Saturday, July 07, 2007

Stop

I'm feeling a bit more positive about things today, and have binned the utterly negative post that I was writing on Thursday, but still I'm starting to have a nagging feeling that maybe it's time to take a long hard look at what I'm doing to myself and try to draw a line under it.

Quite simply, I'm not sure if what I'm doing is healthy any more. Maybe I've started to go past the point where it's nice to be fit, and be able to run, and swim, and cycle, to a point where I'm making myself do more than I should be doing, and making myself ill.

I'm constantly tired. But I still try to think of more ways to sneak in exercise, and to increase my mileage. Maybe the real reason for the laziness I alluded to in my last post isn't a natural thing, but a sign that I simply don't have the energy to do anything other than sit motionless on the sofa once I've got all my exercise done. Actually, it's not just a sofa thing. Sometimes I sit motionless at my desk at work too, unable to summon up the energy to pick up a pen or write an email, just trying hard to keep my eyes open so nobody notices how tired I am. on ThursdayI wasn't sure that I had the energy to cycle home at the end of the day. On Wednesday I gave up a run after 3 miles because I didn't feel like I could carry on. On Monday I made it to 11 miles but felt awful for the last 2 or 3. (Yesterday I did 5 without a problem though, so it's not all bad).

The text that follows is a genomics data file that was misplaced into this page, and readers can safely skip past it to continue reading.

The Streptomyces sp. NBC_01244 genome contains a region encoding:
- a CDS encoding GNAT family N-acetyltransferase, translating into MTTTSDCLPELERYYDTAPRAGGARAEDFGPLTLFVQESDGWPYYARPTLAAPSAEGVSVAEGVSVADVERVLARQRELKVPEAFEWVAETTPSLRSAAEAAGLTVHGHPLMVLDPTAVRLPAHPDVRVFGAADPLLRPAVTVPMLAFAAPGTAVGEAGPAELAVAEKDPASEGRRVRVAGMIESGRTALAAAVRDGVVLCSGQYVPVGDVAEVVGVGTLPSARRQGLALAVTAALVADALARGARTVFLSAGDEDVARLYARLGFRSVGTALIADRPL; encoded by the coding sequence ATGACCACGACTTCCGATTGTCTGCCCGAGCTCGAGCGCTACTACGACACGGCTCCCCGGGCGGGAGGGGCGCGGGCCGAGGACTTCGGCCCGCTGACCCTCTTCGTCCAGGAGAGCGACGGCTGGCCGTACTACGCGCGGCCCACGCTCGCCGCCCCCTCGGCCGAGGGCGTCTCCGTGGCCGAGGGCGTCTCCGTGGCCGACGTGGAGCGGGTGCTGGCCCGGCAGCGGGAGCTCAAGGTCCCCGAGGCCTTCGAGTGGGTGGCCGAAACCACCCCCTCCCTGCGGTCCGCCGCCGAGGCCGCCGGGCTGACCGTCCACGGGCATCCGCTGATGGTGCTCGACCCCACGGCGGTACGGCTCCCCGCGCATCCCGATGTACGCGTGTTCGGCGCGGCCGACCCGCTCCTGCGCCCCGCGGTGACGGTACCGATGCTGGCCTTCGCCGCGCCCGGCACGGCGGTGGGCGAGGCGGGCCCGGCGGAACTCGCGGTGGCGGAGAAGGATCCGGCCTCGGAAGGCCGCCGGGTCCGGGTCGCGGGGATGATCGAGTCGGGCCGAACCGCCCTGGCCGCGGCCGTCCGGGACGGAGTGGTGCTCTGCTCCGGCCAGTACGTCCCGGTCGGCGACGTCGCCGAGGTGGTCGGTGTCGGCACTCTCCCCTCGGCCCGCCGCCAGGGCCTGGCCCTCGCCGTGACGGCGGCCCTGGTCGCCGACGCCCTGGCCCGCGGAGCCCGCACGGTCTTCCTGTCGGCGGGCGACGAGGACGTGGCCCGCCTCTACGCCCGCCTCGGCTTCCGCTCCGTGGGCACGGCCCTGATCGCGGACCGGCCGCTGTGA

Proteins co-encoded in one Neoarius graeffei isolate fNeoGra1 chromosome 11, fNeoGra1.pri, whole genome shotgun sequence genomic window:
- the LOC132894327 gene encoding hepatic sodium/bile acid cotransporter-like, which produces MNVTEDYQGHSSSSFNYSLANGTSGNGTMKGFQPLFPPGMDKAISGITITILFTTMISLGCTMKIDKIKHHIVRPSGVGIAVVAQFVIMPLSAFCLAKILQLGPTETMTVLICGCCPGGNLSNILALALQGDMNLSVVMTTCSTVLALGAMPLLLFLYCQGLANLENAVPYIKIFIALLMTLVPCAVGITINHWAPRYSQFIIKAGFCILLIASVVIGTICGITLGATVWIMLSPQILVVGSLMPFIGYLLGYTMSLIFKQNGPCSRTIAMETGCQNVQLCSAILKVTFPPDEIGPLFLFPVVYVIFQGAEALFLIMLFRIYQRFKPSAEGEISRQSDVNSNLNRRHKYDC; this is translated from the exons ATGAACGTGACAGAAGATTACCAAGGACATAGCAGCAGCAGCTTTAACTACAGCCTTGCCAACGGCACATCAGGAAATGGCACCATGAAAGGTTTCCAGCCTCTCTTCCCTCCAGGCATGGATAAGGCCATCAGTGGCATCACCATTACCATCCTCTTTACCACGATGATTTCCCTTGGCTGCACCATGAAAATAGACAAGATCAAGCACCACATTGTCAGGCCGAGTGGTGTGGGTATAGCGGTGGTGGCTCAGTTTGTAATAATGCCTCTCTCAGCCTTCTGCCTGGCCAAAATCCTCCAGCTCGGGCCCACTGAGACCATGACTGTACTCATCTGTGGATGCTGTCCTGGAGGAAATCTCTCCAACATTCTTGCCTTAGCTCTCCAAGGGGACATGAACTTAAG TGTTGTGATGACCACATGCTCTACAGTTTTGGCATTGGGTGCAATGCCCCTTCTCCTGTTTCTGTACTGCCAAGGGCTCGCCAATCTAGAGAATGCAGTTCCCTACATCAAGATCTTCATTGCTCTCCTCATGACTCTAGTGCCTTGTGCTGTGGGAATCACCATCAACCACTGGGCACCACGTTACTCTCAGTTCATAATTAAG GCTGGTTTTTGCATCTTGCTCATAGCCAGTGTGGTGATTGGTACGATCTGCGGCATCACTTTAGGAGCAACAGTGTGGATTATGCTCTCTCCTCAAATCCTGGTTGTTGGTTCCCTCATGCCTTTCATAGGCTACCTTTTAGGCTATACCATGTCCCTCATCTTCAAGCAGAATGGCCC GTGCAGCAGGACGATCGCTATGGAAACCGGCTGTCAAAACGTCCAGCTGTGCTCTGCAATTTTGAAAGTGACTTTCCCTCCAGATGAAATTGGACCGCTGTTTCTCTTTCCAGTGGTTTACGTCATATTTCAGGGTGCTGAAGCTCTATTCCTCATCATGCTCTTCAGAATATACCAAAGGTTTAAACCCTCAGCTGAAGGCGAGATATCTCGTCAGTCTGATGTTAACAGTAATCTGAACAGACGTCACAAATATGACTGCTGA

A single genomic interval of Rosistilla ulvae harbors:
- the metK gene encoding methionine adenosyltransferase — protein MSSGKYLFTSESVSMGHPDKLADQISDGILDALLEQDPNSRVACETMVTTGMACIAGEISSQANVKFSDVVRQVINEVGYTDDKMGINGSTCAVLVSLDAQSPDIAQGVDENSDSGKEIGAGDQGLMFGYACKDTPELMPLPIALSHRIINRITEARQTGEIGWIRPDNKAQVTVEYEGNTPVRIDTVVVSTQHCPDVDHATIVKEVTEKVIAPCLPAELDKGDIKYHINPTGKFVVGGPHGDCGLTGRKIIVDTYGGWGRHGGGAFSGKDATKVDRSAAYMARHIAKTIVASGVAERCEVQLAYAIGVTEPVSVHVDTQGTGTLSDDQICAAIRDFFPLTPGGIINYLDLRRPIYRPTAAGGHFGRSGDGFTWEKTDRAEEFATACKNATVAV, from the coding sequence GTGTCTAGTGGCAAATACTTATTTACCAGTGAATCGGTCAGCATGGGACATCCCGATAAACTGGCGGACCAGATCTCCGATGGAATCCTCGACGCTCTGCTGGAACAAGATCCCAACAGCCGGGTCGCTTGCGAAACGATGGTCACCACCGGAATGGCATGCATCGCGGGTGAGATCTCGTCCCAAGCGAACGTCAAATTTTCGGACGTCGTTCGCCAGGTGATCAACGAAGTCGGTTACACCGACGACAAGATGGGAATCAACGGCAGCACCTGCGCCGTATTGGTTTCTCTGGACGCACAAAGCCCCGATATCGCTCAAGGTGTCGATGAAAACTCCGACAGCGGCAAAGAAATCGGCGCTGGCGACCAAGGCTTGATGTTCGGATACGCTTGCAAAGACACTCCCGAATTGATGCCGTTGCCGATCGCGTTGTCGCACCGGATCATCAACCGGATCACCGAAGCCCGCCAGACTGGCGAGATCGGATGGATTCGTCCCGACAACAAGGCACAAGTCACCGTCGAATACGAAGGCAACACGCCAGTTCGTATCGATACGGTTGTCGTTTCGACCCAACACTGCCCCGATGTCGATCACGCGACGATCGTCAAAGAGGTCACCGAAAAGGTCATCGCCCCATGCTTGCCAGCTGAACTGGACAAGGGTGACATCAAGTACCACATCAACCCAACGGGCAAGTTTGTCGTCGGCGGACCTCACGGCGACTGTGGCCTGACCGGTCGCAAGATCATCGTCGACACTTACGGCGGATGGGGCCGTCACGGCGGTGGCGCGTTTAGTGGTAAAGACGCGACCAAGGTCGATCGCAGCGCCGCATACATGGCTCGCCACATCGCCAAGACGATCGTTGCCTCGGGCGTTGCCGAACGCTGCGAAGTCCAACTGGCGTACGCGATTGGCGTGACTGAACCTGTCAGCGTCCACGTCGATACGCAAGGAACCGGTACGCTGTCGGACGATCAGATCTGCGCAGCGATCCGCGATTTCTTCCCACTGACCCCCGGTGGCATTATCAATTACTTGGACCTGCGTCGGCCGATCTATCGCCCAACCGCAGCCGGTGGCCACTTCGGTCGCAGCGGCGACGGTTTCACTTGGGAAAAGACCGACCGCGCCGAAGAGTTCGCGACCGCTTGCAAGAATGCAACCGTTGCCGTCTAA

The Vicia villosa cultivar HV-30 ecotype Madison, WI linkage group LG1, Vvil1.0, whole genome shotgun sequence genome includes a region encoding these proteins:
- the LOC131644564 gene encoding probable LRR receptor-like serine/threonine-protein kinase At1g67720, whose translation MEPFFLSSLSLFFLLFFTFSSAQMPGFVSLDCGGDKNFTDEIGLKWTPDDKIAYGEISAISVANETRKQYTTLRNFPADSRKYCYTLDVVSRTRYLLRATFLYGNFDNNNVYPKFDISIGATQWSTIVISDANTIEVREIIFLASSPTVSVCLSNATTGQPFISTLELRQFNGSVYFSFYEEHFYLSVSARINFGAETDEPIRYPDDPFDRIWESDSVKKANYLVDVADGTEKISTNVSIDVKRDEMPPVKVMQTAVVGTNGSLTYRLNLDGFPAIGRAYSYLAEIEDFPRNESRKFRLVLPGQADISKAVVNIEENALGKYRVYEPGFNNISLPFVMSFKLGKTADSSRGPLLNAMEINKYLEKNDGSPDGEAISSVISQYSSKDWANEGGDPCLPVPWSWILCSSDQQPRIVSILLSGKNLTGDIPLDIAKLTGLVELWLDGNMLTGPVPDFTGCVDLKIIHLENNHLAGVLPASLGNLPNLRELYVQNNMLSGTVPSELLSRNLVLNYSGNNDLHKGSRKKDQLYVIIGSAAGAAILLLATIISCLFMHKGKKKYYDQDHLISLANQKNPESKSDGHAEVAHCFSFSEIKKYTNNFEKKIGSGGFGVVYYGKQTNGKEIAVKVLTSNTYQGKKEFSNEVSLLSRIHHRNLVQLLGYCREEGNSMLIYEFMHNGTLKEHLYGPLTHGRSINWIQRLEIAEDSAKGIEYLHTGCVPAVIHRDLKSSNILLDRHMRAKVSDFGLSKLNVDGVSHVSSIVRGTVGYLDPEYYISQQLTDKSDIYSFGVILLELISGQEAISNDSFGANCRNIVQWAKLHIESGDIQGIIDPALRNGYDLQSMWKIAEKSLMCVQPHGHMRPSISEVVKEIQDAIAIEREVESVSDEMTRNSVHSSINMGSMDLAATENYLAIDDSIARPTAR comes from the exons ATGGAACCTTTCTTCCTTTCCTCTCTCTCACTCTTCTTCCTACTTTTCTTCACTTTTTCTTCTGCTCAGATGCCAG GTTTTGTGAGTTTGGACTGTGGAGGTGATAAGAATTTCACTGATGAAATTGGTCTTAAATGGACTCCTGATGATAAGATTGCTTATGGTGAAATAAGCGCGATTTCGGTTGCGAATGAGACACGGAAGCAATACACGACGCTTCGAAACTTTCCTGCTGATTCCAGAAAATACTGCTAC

Maybe it's just a bug, but I just get this nagging feeling that being active and healthy and eating well is meant to make me feel energised and bouncy, not like I'm constantly trying to recover from one workout before heading straight into the next. The hours I spend exercising are expanding at a rapid rate, and squeezing everything else apart from sleep and work out of my life.

I think the time has come to say stop, and to redress the balance a little. I don't want to get to obsessed by exercise, to the detriment of other things.

It scares me. I know that if I do what I'm doing now I can maintain my weight loss. I'm actually still losing, albeit at a very slow rate - and finally hit 148 yesterday. That should have been a cause of celebration - 8 stone lost - but I actually started wondering whether I actually need to be that thin. I could gain 20lb before being classed as overweight based on my BMI, so why kill myself to stay in the 140s?. But if I allow myself to relax a bit, would I be able to stop myself relaxing too much?